Associate Professor / Graduate Faculty
D. Phil. 2008, Oxford
Office: English/Counseling Services Bldg. 222
Phone: (785) 532-6716
Mark’s main area of research is eighteenth-century and Romantic-period literature and art. He is particularly interested in how authors and artists negotiated the various economies of patronage operating during the long eighteenth-century. Mark has recently co-authored, with Robert N. Essick, the first critical edition of William Blake’s Genesis Manuscript (University of California Press, 2012) and co-edited Re-envisioning Blake (Palgrave 2012) – a collection of essays that gesture to new directions in Blake criticism. In addition to publishing essays on Blake and his circle in various journals, including Blake: An Illustrated Quarterly, Huntington Library Quarterly, University of Toronto Quarterly, British Art Journal, and book chapters in Resisting Napoleon (Ashgate 2006), Blake and Conflict, (Palgrave 2008), Queer Blake (Palgrave 2010), Blake in Our Time (University of Toronto Press, 2010), Blake 2.0 (Palgrave 2012), and Blake, Gender, and Culture (Pickering and Chatto 2012), Mark has published essays on William Godwin and Thomas Paine in Review of English Studies and William Hayley in the Bodleian Library Record. He is currently finishing a monograph on Blake and patronage.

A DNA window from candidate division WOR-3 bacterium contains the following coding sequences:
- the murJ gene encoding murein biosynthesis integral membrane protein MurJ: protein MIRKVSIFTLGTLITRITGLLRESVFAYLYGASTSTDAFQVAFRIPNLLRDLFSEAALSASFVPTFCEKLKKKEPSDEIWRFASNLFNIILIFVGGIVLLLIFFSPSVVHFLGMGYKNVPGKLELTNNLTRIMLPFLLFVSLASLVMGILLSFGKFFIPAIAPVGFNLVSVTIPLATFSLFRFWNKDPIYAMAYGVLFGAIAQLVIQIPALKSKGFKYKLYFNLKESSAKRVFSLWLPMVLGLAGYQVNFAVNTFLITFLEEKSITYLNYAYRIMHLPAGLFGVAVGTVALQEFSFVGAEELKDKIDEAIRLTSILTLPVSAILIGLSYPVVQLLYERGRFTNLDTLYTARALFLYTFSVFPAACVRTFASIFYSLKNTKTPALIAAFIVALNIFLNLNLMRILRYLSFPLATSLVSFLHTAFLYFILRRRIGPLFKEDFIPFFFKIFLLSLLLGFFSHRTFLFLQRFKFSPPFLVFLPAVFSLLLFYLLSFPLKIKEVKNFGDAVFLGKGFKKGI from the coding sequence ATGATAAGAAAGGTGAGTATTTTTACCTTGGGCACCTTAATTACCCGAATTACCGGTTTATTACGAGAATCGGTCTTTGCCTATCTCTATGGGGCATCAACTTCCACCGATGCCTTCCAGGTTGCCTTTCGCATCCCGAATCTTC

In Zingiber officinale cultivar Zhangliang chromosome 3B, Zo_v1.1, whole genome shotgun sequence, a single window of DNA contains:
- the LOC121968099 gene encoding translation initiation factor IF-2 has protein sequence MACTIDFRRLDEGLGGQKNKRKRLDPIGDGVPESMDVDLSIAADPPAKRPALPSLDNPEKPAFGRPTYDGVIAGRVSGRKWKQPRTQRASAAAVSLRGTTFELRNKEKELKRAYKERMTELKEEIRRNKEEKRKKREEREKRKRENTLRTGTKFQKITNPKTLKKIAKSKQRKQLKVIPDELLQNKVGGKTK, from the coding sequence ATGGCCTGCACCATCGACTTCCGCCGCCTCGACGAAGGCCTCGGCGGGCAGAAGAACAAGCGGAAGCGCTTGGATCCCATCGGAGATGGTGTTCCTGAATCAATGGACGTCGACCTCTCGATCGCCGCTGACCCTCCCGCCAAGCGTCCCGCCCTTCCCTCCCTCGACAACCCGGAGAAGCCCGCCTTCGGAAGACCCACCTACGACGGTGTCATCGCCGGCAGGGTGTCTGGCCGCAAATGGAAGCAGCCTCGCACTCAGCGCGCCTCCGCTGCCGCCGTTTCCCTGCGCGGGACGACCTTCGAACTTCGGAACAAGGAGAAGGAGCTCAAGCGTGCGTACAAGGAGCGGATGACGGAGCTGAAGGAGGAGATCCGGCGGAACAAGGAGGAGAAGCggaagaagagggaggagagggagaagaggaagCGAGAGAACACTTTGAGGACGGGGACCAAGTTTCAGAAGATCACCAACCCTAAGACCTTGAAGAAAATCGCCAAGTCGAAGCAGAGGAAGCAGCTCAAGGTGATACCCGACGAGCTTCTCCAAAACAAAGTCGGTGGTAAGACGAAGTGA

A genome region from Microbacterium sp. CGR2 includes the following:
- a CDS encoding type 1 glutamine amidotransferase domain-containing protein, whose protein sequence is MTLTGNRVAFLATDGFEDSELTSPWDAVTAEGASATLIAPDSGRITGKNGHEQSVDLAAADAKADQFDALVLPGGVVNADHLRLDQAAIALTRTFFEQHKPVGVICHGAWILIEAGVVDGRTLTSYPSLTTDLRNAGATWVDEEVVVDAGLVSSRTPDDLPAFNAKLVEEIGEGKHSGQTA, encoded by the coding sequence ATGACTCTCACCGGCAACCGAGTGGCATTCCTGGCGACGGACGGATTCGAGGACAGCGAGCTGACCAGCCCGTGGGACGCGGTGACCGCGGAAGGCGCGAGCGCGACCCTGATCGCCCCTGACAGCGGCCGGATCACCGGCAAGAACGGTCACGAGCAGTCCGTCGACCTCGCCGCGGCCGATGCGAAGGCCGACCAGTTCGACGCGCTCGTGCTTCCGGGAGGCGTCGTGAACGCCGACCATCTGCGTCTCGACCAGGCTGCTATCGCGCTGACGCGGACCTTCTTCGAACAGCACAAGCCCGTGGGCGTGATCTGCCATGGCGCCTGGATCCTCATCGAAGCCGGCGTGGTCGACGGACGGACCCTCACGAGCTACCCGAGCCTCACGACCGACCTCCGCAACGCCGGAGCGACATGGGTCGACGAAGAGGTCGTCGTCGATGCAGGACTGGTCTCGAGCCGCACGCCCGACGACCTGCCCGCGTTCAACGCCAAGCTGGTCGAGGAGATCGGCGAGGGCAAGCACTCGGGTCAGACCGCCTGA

Mark is also a contributor to BRANCH: Britain, Representation, and Nineteenth-Century History (www.brachcollective.org) and is the bibliographer and associate editor for the William Blake Archive, the largest and most comprehensive free to access digital repository of Blake’s works on the web: www.blakearchive.org